Clean up from the flash flood in Vernazza

Vernazza on a “normal” day in October

It appears there is a “semi” orchestrated effort to begin the clean up in Vernazza and Monterosso.  My sources say that mobile phone service has been restored, however phone, electrical, gas, and other utilities are still not working. 

Roads leading into the Cinque Terre are closed.  The train tracks have been cleared and some intermitting service is running from Monterosso to Corniglia.  They say the train is not stopping in Vernazza for fear of it bringing looters to the area.   The main mode of transportation for now, is boat service originating  from La Spezia. 

Here is some video taken from the breakwaters/harbor in Vernazza.  If you have ever visited Vernazza, you will recognize the church (on the left) and Ristorante Gianni on the right.  Notice the “harbor” is loaded with mud and debris.


About the Author
David McGuffin established David McGuffin's Exploring Europe, Inc. in 2001 to formally offer European tours. Since then, he has taken several thousand satisfied customers on memorable and educational tours to Europe.
  1. Ashley Williams Reply

    My husband and I were JUST there 6 days before this happened. We hiked to Vernazza and had lunch at Ristorante Gianni then walked out onto the “pier” in front of the square. It is devastating to see it all like this. Monterosso as well – we stayed there for 3 nights and have just sent our lovely hosts a note to ask if they are ok. God bless the people of this region as they work so hard to clean up and restore all the beauty burried under mud.

  2. Jan Braman. Reply

    Thanks for the update. My son, daughter in law, and granddaughter were having dinner in a restaurant on the plaze when the initial thrust hit. They were fortunate, climbed out air vents, were housed in an upper area restaurant for 6 hours, then, found shelter in a storage unit for another several hours. They were among those evacuated by boat. Tomorrow, they’ll be safe and sound back home (US).

  3. davidmcguffin Reply

    Ashley and Jan, Thanks for the comments.

    It is amazing to see what nature can do! Imagine those villages sitting there for 600 or more years, only to be destroyed by a natural event. Although, I can’t help but wonder what part “modern” technology, building methods, and tourism played in the event.

    It was only 30-40 years ago that the villages had the rivers free flowing down the center of town, where the “main streets” are today. Now, the rivers actually run underneath the roads, about 15 feet below.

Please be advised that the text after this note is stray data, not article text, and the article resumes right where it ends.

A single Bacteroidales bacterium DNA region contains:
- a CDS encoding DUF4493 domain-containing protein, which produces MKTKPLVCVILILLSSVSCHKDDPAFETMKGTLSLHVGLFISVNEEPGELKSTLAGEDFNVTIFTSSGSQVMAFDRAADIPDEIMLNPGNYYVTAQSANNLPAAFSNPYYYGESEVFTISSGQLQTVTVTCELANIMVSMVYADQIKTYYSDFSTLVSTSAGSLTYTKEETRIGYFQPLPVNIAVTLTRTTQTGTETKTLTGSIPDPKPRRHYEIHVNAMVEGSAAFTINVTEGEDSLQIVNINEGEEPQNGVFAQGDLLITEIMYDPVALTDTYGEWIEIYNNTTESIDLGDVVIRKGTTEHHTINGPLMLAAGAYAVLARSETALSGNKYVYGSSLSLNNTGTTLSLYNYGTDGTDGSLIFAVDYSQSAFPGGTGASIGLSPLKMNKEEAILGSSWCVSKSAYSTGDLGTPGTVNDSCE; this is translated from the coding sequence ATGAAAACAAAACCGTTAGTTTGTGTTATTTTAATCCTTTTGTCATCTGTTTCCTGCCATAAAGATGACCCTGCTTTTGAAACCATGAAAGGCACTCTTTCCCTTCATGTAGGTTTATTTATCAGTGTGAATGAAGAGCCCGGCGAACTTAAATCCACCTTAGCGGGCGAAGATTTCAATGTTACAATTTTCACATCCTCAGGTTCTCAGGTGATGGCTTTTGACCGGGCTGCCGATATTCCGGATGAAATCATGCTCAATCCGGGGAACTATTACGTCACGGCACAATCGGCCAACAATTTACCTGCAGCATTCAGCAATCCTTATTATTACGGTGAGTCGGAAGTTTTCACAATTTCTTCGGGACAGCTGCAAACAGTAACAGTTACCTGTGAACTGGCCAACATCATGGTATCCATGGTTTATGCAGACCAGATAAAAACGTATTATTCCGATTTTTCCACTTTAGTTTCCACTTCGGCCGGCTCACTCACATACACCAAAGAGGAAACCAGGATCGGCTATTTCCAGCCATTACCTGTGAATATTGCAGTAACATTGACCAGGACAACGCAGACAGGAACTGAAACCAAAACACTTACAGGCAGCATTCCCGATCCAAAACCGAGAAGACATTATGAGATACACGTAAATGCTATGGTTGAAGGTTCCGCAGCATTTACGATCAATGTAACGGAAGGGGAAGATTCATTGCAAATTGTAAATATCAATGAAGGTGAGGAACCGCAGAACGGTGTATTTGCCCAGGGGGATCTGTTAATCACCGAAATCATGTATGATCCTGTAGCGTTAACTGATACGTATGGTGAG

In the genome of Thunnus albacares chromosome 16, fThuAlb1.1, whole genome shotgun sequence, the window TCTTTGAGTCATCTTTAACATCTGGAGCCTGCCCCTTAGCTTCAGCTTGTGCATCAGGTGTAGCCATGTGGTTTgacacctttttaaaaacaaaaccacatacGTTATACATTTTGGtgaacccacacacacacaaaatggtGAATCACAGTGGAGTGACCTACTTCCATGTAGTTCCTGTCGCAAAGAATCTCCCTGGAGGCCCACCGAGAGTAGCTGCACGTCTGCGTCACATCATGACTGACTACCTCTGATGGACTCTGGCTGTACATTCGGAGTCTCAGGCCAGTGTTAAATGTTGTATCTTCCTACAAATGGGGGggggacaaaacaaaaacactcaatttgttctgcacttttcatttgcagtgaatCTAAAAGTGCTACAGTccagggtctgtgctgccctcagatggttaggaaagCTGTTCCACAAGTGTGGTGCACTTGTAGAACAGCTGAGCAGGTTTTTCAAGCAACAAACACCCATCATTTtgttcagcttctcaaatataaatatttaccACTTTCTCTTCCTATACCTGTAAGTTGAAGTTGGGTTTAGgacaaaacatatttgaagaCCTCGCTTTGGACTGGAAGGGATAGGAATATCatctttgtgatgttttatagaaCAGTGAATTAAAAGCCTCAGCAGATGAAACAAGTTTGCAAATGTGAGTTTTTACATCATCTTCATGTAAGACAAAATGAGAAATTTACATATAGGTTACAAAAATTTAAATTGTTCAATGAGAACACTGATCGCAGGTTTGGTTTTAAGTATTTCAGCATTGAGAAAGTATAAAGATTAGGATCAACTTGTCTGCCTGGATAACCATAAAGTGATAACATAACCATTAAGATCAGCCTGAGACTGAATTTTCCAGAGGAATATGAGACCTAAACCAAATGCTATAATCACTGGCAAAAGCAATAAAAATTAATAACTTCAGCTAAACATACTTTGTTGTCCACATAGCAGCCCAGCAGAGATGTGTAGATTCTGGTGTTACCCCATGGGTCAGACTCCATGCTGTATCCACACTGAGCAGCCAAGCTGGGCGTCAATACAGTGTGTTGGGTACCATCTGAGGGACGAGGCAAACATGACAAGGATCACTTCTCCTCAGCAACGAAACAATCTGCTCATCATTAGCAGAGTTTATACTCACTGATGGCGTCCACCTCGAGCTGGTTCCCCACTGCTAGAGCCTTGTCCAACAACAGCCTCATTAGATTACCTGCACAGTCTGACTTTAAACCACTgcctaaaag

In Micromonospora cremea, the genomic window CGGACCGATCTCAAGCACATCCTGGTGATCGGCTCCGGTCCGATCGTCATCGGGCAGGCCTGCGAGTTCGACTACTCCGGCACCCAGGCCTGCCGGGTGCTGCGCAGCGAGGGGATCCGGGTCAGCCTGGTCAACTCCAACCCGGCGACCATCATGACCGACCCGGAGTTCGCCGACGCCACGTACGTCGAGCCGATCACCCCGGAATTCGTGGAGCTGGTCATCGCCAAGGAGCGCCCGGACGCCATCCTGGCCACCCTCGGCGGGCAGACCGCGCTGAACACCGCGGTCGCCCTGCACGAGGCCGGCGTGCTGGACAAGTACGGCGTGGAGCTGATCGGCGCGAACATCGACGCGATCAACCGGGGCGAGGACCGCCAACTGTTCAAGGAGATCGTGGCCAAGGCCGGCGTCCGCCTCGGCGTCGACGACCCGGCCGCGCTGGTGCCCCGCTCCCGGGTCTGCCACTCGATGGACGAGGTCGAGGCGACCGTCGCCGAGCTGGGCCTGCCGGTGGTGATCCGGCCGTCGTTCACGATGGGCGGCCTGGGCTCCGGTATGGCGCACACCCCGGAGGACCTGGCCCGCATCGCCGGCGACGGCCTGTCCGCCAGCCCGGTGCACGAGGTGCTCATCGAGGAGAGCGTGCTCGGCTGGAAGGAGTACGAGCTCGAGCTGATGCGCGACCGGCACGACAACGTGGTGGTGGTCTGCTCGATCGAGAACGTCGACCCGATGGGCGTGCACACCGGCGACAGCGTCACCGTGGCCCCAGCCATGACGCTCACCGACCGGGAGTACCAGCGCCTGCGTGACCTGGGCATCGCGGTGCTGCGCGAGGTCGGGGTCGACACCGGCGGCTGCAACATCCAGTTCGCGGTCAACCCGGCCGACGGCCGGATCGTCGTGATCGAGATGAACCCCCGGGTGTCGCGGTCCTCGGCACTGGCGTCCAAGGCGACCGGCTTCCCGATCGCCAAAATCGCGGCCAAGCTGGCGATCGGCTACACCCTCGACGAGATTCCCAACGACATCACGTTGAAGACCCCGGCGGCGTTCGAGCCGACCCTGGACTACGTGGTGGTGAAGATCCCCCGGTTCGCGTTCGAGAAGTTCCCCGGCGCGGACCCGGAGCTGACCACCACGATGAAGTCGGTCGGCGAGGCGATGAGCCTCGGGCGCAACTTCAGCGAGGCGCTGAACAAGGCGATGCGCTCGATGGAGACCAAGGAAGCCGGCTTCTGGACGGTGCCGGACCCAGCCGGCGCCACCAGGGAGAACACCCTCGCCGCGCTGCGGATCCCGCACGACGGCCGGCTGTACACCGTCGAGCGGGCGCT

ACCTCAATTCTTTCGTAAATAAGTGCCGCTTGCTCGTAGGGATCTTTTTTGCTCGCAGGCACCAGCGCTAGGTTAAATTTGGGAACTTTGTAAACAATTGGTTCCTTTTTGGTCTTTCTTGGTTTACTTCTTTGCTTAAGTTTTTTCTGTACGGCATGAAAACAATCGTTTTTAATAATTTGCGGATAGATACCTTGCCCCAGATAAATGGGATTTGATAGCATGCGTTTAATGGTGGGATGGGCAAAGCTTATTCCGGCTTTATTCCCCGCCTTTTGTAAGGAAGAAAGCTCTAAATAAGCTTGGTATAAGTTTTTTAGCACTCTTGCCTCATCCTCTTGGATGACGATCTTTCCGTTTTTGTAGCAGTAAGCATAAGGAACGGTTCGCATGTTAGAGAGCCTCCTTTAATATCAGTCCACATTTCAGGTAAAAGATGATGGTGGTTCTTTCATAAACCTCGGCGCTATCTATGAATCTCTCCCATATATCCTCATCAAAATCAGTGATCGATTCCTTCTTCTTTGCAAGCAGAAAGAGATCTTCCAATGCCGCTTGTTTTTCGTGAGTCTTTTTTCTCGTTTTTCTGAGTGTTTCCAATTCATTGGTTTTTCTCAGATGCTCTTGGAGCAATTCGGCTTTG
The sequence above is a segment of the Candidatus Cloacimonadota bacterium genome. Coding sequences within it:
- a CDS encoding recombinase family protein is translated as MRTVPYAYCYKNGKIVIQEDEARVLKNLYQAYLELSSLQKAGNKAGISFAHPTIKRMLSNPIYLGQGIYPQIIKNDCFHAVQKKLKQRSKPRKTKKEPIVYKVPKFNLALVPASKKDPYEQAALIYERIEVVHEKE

4. Rachel Bates Reply

    We were just in peaceful Vernazza for a week last month. My second visit there, I feel a special bond with this lovely place and with its lovely people. My heart cries for them. I wonder what I can do. So I pray for their recovery, for their healing, for their perseverance, for their strength. I have contacted my friend there, hoping he and his daughter are safe, but I think email must not be working yet. I hope to hear from him soon. I will follow your blog, in hopes of more news. Thank you and God bless Italia.

  5. Bonnie Chapman Reply

    My boyfriend and I were in Vernazza when the flood struck. We were staying in a fourth-floor room of a pensione on the piazza so had a firsthand view of the raging floodwaters. It was very frightening, not knowing what was actually happening, just seeing the incredible amount of water that just kept coming all night long. Our rental car was destroyed, probably washed away in the water, but felt so fortunate that we and others were safe. Our thanks to the emergency workers who evacuated the tourists the following morning. My heart goes out to the residents who lost their businesses and homes and now have the daunting task of cleanup. We will return!

  6. David McGuffin Reply

    Hi Bonnie, Thanks for contributing to my blog posts. Since you were in Vernazza on the night of the flood, I’ve got a couple of questions.

    Did most of the flooding, mud and debris occur on Tuesday, Oct. 25 during the day, or was it during the night.

    Were you evacuated the morning of Wednesday, October 26? By boat? Where were you taken? Then what?

    I will be curious to learn how the Italian rental car agency handles the loss of your car. I suspose it was parked in the lot above town?

  7. Susan Bland Reply

    My husband, daughter, her boyfriend and I spent time in the Cinque Terre this past August and although we were on a 6 week exploration of Europe, Vernazza was the highlight of our adventure!
    We will never forget the late afternoons we spent in the piazza, drinking cold beer and eating calamari in a cone, after an amazing day of hiking. We would sit and watch the young men playing football on the beach and the children playing in the square while thier Grandparents supervized.
    I know that although they have suffered a tremendous tragedy the wonderful families of Vernazza will restore thier village and we will be back!

    • davidmcguffin Reply

      Susan, My wife and I spend at least a week in the Cinque Terre each August. At first, we did all the tourist stuff, hike the trails, ride the boats, and bask in the sun. Now, we enjoy relaxing and taking it easy. The Vernazza harbor has always been our favorite spot for swimming, snacking and dining. After a month, it beginning to look like normal.

  8. davidmcguffin Reply

    Thomasina – Thanks for your comments about Vernazza and the Cinque Terre. I’ve looked at your website and will purchase “The Magic Bridge” to help the residents of Vernazza recover the beauty.

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